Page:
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Spotted hyaena space use in relation to human infrastructure inside a protected area
Stockholm University, Faculty of Science, Department of Zoology. University of Pretoria, South Africa; University of Oviedo, Spa.
Number of Authors: 3
2016 (English)In: PeerJ, ISSN 2167-8359, E-ISSN 2167-8359, Vol. 4, e2596Article in journal (Refereed) Published
Abstract [en]

Increasing human population growth has led to elevated levels of human-carnivore conflict. However, some carnivore populations have adapted to urban environments and the resources they supply. Such associations may influence carnivore ecology, behaviour and life-history. Pockets of urbanisation sometimes occur within protected areas, so that anthropogenic influences on carnivore biology are not necessarily confined to unprotected areas. In this study we evaluated associations between human infrastructure and related activity and space use of spotted hyaenas within one of the largest protected areas in South Africa, the Kruger National Park. Home range size was smaller for the dominant female of a clan living in close proximity to humans than that of the dominant female of a clan without direct access to human infrastructure. The home range including human infrastructure was also used less evenly during the night, presumably when the animals were active. Within this home range, a village area was preferred during the night, when the least modified areas within the village were preferred and administration and highly modified areas were avoided. During the day, however, there were no preference or avoidance of the village area, but all habitats except unmodified habitats within the village area were avoided. We suggest that human infrastructure and associated activity influenced hyaena space use, primarily through alterations in the spatial distribution of food. However, these effects may have been indirectly caused by habitat modification that generated favourable hunting habitat rather than a direct effect caused by access to human food such as garbage. Because of the often pivotal effects of apex predators in terrestrial ecosystems, we encourage further work aimed to quantify how human presence influences large carnivores and associated ecosystem processes within protected areas.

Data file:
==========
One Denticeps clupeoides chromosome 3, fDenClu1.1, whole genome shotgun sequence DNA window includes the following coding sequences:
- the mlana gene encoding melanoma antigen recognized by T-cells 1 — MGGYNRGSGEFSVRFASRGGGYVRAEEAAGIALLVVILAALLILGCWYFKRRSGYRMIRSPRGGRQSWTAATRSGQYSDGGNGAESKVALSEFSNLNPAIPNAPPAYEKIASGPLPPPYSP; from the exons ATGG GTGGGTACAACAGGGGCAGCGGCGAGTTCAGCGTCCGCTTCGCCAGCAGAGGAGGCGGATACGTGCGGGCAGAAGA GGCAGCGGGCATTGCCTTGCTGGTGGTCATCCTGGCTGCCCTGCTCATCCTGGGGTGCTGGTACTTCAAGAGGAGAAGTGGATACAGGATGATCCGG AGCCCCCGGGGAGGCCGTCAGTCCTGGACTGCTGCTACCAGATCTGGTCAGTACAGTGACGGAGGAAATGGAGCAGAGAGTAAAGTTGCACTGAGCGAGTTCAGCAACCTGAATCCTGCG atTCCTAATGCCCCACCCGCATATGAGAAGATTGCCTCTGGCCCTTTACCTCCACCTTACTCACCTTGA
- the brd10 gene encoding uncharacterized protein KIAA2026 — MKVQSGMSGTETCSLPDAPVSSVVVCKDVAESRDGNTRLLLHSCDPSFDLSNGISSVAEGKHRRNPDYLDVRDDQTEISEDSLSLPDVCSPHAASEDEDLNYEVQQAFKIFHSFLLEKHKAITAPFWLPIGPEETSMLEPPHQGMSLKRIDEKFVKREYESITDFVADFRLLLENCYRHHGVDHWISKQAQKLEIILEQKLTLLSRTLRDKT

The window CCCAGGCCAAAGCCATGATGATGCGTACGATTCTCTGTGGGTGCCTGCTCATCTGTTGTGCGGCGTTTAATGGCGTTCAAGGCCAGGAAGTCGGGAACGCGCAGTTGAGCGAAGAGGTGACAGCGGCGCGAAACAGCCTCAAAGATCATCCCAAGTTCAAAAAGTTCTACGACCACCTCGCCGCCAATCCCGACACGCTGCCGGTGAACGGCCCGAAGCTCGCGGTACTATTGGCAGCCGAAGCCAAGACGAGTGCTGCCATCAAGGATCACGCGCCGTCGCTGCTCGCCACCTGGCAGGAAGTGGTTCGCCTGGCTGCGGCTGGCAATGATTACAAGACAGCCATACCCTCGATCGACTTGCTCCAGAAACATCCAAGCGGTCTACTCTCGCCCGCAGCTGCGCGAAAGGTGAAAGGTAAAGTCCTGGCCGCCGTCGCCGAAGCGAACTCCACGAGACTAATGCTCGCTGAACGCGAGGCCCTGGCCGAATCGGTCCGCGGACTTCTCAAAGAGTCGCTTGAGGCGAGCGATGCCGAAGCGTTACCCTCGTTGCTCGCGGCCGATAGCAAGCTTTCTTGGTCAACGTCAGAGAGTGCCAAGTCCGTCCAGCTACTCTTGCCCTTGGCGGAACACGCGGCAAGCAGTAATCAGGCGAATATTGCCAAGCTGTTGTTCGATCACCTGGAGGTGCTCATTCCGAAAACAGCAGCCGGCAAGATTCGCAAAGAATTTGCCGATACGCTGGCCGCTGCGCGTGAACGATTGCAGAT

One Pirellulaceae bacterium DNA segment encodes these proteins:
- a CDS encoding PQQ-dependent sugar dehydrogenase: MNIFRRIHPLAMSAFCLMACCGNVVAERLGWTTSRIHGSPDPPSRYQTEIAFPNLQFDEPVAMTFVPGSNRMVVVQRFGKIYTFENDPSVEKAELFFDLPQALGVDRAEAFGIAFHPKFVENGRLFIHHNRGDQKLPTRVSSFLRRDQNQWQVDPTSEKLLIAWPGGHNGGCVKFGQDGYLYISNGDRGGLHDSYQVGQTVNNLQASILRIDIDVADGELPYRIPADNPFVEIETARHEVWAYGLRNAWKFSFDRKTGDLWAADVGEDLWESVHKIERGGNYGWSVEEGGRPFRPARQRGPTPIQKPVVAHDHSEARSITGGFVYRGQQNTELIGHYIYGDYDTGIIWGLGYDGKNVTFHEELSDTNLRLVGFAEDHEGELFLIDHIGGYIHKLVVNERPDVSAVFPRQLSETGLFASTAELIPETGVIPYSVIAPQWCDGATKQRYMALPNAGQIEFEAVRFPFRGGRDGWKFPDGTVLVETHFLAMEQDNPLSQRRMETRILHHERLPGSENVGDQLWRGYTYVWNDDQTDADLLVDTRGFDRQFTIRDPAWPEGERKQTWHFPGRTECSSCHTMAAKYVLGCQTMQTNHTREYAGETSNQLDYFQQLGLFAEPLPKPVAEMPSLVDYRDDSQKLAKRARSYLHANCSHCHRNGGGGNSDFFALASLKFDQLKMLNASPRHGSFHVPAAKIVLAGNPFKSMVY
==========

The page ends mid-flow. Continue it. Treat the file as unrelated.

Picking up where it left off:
Place, publisher, year, edition, pages
2016. Vol. 4, e2596
Keyword [en]
Carnivore, Hyaenidae, Crocuta crocutta, Anthropogenic effects, Home range, Habitat selection, Africa, Carnivora, Resource dispersion
National Category
Other Natural Sciences
URN: urn:nbn:se:su:diva-136053DOI: 10.7717/peerj.2596ISI: 000385819900009OAI: diva2:1058534
Available from: 2016-12-21 Created: 2016-11-29 Last updated: 2016-12-21Bibliographically approved

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Dalerum, Fredrik
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